You know it's a bad day when Robert Novak is the voice of reason on the Washington Post op-ed page. Apropos of yesterday's discussion of the neocon vision of bringing civilization to the savages, the Post has given Joe Lieberman real estate to say things like
If such an atrocity had been perpetrated in the United States, Europe or Israel, our response would surely have been anger at the fanatics responsible and resolve not to surrender to their barbarism.
Unfortunately, because this slaughter took place in Baghdad, the carnage was seized upon as the latest talking point by advocates of withdrawal here in Washington. Rather than condemning the attacks and the terrorists who committed them, critics trumpeted them as proof that Gen. David Petraeus's security strategy has failed and that the war is "lost."
Can't you see how evil they are?! After all, that's the most important thing for Joe: making sure we condemn barbarism. And after the condemnation, we must destroy the enemy.
This reaction is dangerously wrong. It reflects a fundamental misunderstanding of both the reality in Iraq and the nature of the enemy we are fighting there.
What is needed in Iraq policy is not overheated rhetoric but a sober assessment of the progress we have made and the challenges we still face.
And once again, reality itself is up for grabs in American political discourse. In Joe's universe, the reality in Iraq is that we are fighting the very personification of evil. They will never back down so we have no choice but to destroy them. That is how we prevail. And yet we must avoid "overheated rhetoric" when discussing the progress we've made. And who is this enemy?
The suicide bombings we see now in Iraq are an attempt to reverse these gains: a deliberate, calculated counteroffensive led foremost by al-Qaeda, the same network of Islamist extremists that perpetrated catastrophic attacks in Kenya, Indonesia, Turkey and, yes, New York and Washington.
How is this different from the repeated assertion in the leadup to this war that al-Qaeda and Saddam Hussein were in cahoots? Or to paraphrase Jon Stewart from a few nights ago,
Basically, first-term president Bush, you invaded to remove the threat of Saddam Hussein. And you, current president Bush, are there to battle the threat created by the lack of Saddam Hussein.
Aren't we fighting them there so we don't have to fight them here? Joe?
Indeed, to the extent that last week's bloodshed clarified anything, it is that the battle of Baghdad is increasingly a battle against al-Qaeda. Whether we like it or not, al-Qaeda views the Iraqi capital as a central front of its war against us.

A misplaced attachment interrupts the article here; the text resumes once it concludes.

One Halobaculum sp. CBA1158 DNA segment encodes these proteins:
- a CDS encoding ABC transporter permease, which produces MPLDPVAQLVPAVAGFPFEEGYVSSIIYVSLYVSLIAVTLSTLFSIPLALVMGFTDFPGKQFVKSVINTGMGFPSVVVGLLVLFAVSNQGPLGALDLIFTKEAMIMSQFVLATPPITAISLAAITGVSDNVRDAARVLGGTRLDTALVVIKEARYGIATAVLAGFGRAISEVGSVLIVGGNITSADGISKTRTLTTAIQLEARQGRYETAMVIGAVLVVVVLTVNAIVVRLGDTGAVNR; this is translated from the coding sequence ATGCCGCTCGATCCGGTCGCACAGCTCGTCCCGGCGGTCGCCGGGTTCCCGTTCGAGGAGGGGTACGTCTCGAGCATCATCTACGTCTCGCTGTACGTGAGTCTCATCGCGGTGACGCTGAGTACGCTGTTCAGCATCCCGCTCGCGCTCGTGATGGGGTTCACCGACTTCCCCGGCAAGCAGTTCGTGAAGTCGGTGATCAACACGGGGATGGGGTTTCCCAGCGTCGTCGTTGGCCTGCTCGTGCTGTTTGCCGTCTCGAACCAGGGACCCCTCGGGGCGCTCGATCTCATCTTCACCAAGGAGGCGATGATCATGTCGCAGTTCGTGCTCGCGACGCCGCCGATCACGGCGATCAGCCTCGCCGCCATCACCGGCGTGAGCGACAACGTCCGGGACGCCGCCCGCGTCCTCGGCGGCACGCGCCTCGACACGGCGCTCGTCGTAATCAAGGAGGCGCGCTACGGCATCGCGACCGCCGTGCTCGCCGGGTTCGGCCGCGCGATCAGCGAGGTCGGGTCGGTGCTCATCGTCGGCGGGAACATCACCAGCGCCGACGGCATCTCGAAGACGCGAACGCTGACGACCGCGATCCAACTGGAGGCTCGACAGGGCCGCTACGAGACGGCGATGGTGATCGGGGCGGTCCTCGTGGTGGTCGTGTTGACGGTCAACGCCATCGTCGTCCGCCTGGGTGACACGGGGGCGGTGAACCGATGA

Oh I see. al-Qaeda views Iraq as the central front of its war against us. And we view Iraq as the central front in the War on Terror. Kindred spirits. Or as I wrote
on the eve of the invasion
There are radicals in our government and in the Middle East that both have different visions of what the world should look like, and are prepared to fight to see it come true. Unfortunately, everyone else is stuck in the middle.
Back to Joe:
Al-Qaeda's strategy for victory in Iraq is clear. It is trying to kill as many innocent people as possible in the hope of reigniting Shiite sectarian violence and terrorizing the Sunnis into submission.
In other words, just as Petraeus and his troops are working to empower and unite Iraqi moderates by establishing basic security, al-Qaeda is trying to divide and conquer with spectacular acts of butchery.
Lieberman's obsession with al-Qaeda blinds him to the true sources of violence in Iraq. First of all, there wasn't an al-Qaeda in Iraq until we invaded. And even then it was more of a co-option of the al-Qaeda "brand name" in order to gain recruits. al-Qaeda in Iraq is really a bit player, and Joe should know better. But the reality of what's happening in Iraq and who is responsible for the violence there would destroy Lieberman's sloppily constructed fantasy that we are fighting against a unified and powerful foe who relies on acts of terror to induce us to leave Iraq. That's how he can claim there is only one choice in Iraq. That's how John McCain can say there is no plan B. They are living in a fantasy world.
When politicians here declare that Iraq is "lost" in reaction to al-Qaeda's terrorist attacks and demand timetables for withdrawal, they are doing exactly what al-Qaeda hopes they will do, although I know that is not their intent.
Even as the American political center falters, the Iraqi political center is holding.
How does Lieberman know so much about al-Qaeda's intent? Or rather, why does he understand it so little? He is alone among Democrats on this issue, unable to realize that the "center" of American politics is not himself: it is rather the stated goals of his former party. The Democrats are the center, and he is far outside the mainstream on this issue. Why the Post would give credibility to Lieberman on this issue is beyond my understanding.
The challenge before us, then, is whether we respond to al-Qaeda's barbarism by running away, as it hopes we do -- abandoning the future of Iraq, the Middle East and ultimately our own security to the very people responsible for last week's atrocities -- or whether we stand and fight.
To me, there is only one choice that protects America's security -- and that is to stand, and fight, and win.